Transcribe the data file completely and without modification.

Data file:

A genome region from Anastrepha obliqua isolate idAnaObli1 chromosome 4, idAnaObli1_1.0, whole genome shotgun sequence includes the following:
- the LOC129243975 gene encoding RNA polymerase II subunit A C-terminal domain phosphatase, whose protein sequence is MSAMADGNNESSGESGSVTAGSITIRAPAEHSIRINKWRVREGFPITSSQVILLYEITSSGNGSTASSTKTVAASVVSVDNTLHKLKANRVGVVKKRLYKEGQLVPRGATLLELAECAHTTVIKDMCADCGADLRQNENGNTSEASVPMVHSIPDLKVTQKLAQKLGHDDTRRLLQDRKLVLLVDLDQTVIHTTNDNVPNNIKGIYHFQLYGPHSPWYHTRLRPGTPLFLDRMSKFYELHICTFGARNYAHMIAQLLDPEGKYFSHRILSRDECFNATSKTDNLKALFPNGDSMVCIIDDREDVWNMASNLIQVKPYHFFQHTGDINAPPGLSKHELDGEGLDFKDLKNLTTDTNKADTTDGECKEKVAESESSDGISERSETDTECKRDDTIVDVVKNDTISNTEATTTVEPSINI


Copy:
A genome region from Anastrepha obliqua isolate idAnaObli1 chromosome 4, idAnaObli1_1.0, whole genome shotgun sequence includes the following:
- the LOC129243975 gene encoding RNA polymerase II subunit A C-terminal domain phosphatase, whose protein sequence is MSAMADGNNESSGESGSVTAGSITIRAPAEHSIRINKWRVREGFPITSSQVILLYEITSSGNGSTASSTKTVAASVVSVDNTLHKLKANRVGVVKKRLYKEGQLVPRGATLLELAECAHTTVIKDMCADCGADLRQNENGNTSEASVPMVHSIPDLKVTQKLAQKLGHDDTRRLLQDRKLVLLVDLDQTVIHTTNDNVPNNIKGIYHFQLYGPHSPWYHTRLRPGTPLFLDRMSKFYELHICTFGARNYAHMIAQLLDPEGKYFSHRILSRDECFNATSKTDNLKALFPNGDSMVCIIDDREDVWNMASNLIQVKPYHFFQHTGDINAPPGLSKHELDGEGLDFKDLKNLTTDTNKADTTDGECKEKVAESESSDGISERSETDTECKRDDTIVDVVKNDTISNTEATTTVEPSINI